a few microsecs to hundreds of msecs Introduction 1-55 Queueing delay (revisited) R=link bandwidth (bps) L=packet length (bits) a=average packet arrival rate traffic intensity = La/R La/R ~ 0: average queueing delay small La/R -> 1: delays become large La/R > 1: more work arriving than can be serviced, average delay infinite! Introduction 1-56 Real Internet delays and routes What do real Internet delay & loss look like? Traceroute program: provides delay measurement from source to router along end-end Internet path

towards destination. For all i: sends three packets that will reach router i on path towards destination router i will return packets to sender sender times interval between transmission and reply. 3 probes 3 probes 3 probes Introduction 1-57 Real Internet delays and routes traceroute: gaia.cs.umass.edu to www.eurecom.fr Three delay measurements from gaia.cs.umass.edu to cs1 cs-gw (128.119.240.254) 1 ms 1 ms 2 ms gw.cs.umass.edu 2 border1-rt-fa5-1-0.gw.umass.edu (128.119.3.145) 1 ms 1 ms 2 ms 3 cht-vbns.gw.umass.edu (128.119.3.130) 6 ms 5 ms 5 ms

4 jn1-at1-0-0-19.wor.vbns.net (204.147.132.129) 16 ms 11 ms 13 ms 5 jn1-so7-0-0-0.wae.vbns.net (204.147.136.136) 21 ms 18 ms 18 ms 6 abilene-vbns.abilene.ucaid.edu (198.32.11.9) 22 ms 18 ms 22 ms 7 nycm-wash.abilene.ucaid.edu (198.32.8.46) 22 ms 22 ms 22 ms trans-oceanic 8 62.40.103.253 (62.40.103.253) 104 ms 109 ms 106 ms link 9 de2-1.de1.de.geant.net (62.40.96.129) 109 ms 102 ms 104 ms 10 de.fr1.fr.geant.net (62.40.96.50) 113 ms 121 ms 114 ms 11 renater-gw.fr1.fr.geant.net (62.40.103.54) 112 ms 114 ms 112 ms 12 nio-n2.cssi.renater.fr (193.51.206.13) 111 ms 114 ms 116 ms 13 nice.cssi.renater.fr (195.220.98.102) 123 ms 125 ms 124 ms 14 r3t2-nice.cssi.renater.fr (195.220.98.110) 126 ms 126 ms 124 ms 15 eurecom-valbonne.r3t2.ft.net (193.48.50.54) 135 ms 128 ms 133 ms 16 194.214.211.25 (194.214.211.25) 126 ms 128 ms 126 ms 17 * * * * means no response (probe lost, router not 18 * * * 19 fantasia.eurecom.fr replying) (193.55.113.142) 132 ms 128 ms 136 ms Introduction 1-58 Trace route to www.uwindsor.ca mobile::ket$tracert.exe www.uwindsor.ca

Tracing route to web4.uwindsor.ca [137.207.90.107] over a maximum of 30 hops: 1 <10 ms <10 ms 10 ms . [192.168.0.1] 2 60 ms 80 ms 71 ms HSE-London-ppp207876.sympatico.ca [64.228.132.1] 3 70 ms 70 ms 220.1]

4 70 ms 70 ms 4.230.235.101] 5 80 ms 80 ms 8.107.130] 6 70 ms 80 ms 7 80 ms 80 ms 8 80 ms 70 ms 9 80 ms 80 ms 10 80 ms 80 ms 11 81 ms 80 ms 12 80 ms 80 ms 13 80 ms 81 ms 14 80 ms 80 ms 70 ms HSE-Sherbrooke-ppp98100.qc.sympatico.ca [64.230. 70 ms core2-windsor12-Gigabite4-0.in.bellnexxia.net [6 70 ms core1-toronto63-pos6-8.in.bellnexxia.net [206.10 80 ms 64.230.242.93 80 ms 206.108.107.142 90 ms 64.230.242.193 80 ms 64.230.242.150 81 ms 154.11.3.25 80 ms 154.11.6.7 100 ms 209.115.145.122 80 ms w126.wednet.on.ca [209.202.75.126] 81 ms restricted.uwindsor.ca [137.207.232.5] Introduction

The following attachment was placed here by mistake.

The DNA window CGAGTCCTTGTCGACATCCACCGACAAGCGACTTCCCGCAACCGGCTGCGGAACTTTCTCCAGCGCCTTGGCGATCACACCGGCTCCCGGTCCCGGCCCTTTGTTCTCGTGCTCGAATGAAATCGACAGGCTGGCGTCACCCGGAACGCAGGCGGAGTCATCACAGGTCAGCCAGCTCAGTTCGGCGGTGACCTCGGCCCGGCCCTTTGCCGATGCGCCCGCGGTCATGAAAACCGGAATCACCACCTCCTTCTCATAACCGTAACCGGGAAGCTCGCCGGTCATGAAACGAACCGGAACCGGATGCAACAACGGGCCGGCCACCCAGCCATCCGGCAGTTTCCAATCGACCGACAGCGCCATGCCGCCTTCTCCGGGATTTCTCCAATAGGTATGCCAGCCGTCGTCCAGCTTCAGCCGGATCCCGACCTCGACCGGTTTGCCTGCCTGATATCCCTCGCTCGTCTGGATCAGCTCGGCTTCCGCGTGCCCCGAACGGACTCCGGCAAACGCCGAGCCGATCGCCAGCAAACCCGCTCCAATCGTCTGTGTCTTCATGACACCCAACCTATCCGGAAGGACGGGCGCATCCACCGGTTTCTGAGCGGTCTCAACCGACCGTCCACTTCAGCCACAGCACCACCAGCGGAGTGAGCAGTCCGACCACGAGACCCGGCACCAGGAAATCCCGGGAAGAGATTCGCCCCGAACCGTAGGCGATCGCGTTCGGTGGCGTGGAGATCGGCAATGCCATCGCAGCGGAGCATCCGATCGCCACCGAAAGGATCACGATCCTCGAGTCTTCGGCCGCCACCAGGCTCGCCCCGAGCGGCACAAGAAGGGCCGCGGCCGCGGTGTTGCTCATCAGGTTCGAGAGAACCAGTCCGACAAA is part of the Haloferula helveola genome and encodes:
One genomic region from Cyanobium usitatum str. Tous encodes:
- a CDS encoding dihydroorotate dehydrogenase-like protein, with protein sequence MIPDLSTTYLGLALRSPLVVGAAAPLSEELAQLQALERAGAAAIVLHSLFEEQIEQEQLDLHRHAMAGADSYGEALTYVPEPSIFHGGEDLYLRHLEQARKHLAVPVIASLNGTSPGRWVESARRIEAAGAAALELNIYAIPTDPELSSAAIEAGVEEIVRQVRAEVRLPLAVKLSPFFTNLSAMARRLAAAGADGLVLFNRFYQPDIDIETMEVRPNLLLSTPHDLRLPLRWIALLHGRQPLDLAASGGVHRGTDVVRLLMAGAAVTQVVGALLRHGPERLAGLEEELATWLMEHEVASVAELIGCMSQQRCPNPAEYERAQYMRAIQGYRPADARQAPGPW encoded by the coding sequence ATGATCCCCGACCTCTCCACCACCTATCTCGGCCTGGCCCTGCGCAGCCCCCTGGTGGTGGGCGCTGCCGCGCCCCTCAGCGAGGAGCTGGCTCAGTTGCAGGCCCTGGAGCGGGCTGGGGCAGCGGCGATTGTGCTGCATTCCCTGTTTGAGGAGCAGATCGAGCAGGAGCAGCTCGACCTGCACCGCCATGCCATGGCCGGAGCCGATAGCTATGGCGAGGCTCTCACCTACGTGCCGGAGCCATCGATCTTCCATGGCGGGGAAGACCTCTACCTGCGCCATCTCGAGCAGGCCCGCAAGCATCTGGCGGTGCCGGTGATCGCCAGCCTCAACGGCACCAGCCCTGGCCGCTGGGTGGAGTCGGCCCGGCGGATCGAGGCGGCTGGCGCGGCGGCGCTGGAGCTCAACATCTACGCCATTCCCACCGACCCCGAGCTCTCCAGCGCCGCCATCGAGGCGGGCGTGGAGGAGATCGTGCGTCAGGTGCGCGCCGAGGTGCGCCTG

1-59 www.yahoo.com

Tracing route to www.yahoo.akadns.net [216.109.118.66] over a maximum of 30 hops: 1 2 10 ms <10 ms 10 ms . [192.168.0.1] 70 ms 70 ms 70 ms HSE-London-ppp207876.sympatico.ca [64.228.132.1] 3 70 ms 70 ms 71 ms HSE-Sherbrooke-ppp98100.qc.sympatico.ca [64.230. 220.1] 4 70 ms 70 ms 80 ms core2-windsor12-Gigabite4-0.in.bellnexxia.net [6 4.230.235.101] 5 80 ms 80 ms 70 ms core1-toronto63-pos6-15.in.bellnexxia.net [64.23 0.235.117] 6 71 ms 70 ms 70 ms 64.230.242.97 7 80 ms 91 ms 100 ms 206.108.107.186 8 91 ms 100 ms 90 ms 206.108.103.214 9 90 ms 90 ms 100 ms 206.108.103.198 10 90 ms 100 ms 100 ms 208.173.135.185 11 100 ms 100 ms 90 ms agr1-loopback.NewYork.cw.net [206.24.194.101] 12 90 ms 100 ms 101 ms dcr2-so-6-0-0.NewYork.cw.net [206.24.207.177] 13 100 ms 100 ms 111 ms dcr1-loopback.Washington.cw.net [206.24.226.99] 14 90 ms 110 ms 100 ms bhr1-pos-10-0.Sterling2dc3.cw.net [206.24.238.38 ] 15 320 ms 101 ms 100 ms csr11-ve240.Sterling2dc3.cw.net [216.109.66.82] 16 100 ms 101 ms 100 ms 216.109.75.254

17 90 ms 100 ms 100 ms vl31.bas2-m.dcn.yahoo.com [216.109.120.146] 18 100 ms 100 ms 100 ms p3.www.dcn.yahoo.com [216.109.118.66] Trace complete. Introduction 1-60 Packet loss queue (aka buffer) preceding link in buffer has finite capacity when packet arrives to full queue, packet is dropped (aka lost) lost packet may be retransmitted by previous node, by source end system, or not retransmitted at all Introduction 1-61 Chapter 1: roadmap 1.1 What is the Internet? 1.2 Network edge 1.3 Network core 1.4 Network access and physical media 1.5 Internet structure and ISPs

1.6 Delay & loss in packet-switched networks 1.7 Protocol layers, service models 1.8 History Introduction 1-62 Protocol Layers Networks are complex! many pieces: hosts routers links of various media applications protocols hardware, software Question: Is there any hope of organizing structure of network? Or at least our discussion of networks? Introduction 1-63

Organization of air travel ticket (purchase) ticket (complain) baggage (check) baggage (claim) gates (load) gates (unload) runway takeoff runway landing airplane routing airplane routing airplane routing a series of steps Introduction 1-64

Organization of air travel: a different view ticket (purchase) ticket (complain) baggage (check) baggage (claim) gates (load) gates (unload) runway takeoff runway landing airplane routing airplane routing airplane routing Layers: each layer implements a service via its own internal-layer actions relying on services provided by layer below Introduction

1-65 Layered air travel: services Counter-to-counter delivery of person+bags baggage-claim-to-baggage-claim delivery people transfer: loading gate to arrival gate runway-to-runway delivery of plane airplane routing from source to destination Introduction 1-66 Distributed implementation of layer functionality baggage (check) baggage (claim) gates (load) gates (unload) runway takeoff runway landing